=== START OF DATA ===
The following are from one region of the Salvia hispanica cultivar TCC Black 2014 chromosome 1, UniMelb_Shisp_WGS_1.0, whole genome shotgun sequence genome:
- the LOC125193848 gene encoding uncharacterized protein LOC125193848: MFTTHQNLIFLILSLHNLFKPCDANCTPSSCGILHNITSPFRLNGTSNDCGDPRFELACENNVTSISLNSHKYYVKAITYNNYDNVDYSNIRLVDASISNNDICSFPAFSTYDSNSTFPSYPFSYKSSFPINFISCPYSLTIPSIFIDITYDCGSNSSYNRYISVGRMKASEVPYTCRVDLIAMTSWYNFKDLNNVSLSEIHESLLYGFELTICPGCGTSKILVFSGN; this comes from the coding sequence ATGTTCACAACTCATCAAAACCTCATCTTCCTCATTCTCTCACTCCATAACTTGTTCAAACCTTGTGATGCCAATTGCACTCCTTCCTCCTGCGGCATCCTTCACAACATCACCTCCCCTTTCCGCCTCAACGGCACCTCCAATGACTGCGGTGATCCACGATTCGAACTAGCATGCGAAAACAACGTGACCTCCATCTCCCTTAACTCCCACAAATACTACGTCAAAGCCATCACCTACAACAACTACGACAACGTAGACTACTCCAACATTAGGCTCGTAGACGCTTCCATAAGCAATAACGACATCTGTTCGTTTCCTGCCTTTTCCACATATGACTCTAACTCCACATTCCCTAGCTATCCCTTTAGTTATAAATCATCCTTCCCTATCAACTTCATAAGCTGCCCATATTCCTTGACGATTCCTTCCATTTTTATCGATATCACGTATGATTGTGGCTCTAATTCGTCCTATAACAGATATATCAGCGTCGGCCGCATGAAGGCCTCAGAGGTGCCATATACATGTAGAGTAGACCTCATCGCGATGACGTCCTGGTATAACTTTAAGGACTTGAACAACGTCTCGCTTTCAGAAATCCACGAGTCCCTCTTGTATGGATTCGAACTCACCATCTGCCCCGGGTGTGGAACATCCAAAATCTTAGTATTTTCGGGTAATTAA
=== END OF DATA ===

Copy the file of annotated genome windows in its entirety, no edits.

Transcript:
The following are from one region of the Salvia hispanica cultivar TCC Black 2014 chromosome 1, UniMelb_Shisp_WGS_1.0, whole genome shotgun sequence genome:
- the LOC125193848 gene encoding uncharacterized protein LOC125193848: MFTTHQNLIFLILSLHNLFKPCDANCTPSSCGILHNITSPFRLNGTSNDCGDPRFELACENNVTSISLNSHKYYVKAITYNNYDNVDYSNIRLVDASISNNDICSFPAFSTYDSNSTFPSYPFSYKSSFPINFISCPYSLTIPSIFIDITYDCGSNSSYNRYISVGRMKASEVPYTCRVDLIAMTSWYNFKDLNNVSLSEIHESLLYGFELTICPGCGTSKILVFSGN; this comes from the coding sequence ATGTTCACAACTCATCAAAACCTCATCTTCCTCATTCTCTCACTCCATAACTTGTTCAAACCTTGTGATGCCAATTGCACTCCTTCCTCCTGCGGCATCCTTCACAACATCACCTCCCCTTTCCGCCTCAACGGCACCTCCAATGACTGCGGTGATCCACGATTCGAACTAGCATGCGAAAACAACGTGACCTCCATCTCCCTTAACTCCCACAAATACTACGTCAAAGCCATCACCTACAACAACTACGACAACGTAGACTACTCCAACATTAGGCTCGTAGACGCTTCCATAAGCAATAACGACATCTGTTCGTTTCCTGCCTTTTCCACATATGACTCTAACTCCACATTCCCTAGCTATCCCTTTAGTTATAAATCATCCTTCCCTATCAACTTCATAAGCTGCCCATATTCCTTGACGATTCCTTCCATTTTTATCGATATCACGTATGATTGTGGCTCTAATTCGTCCTATAACAGATATATCAGCGTCGGCCGCATGAAGGCCTCAGAGGTGCCATATACATGTAGAGTAGACCTCATCGCGATGACGTCCTGGTATAACTTTAAGGACTTGAACAACGTCTCGCTTTCAGAAATCCACGAGTCCCTCTTGTATGGATTCGAACTCACCATCTGCCCCGGGTGTGGAACATCCAAAATCTTAGTATTTTCGGGTAATTAA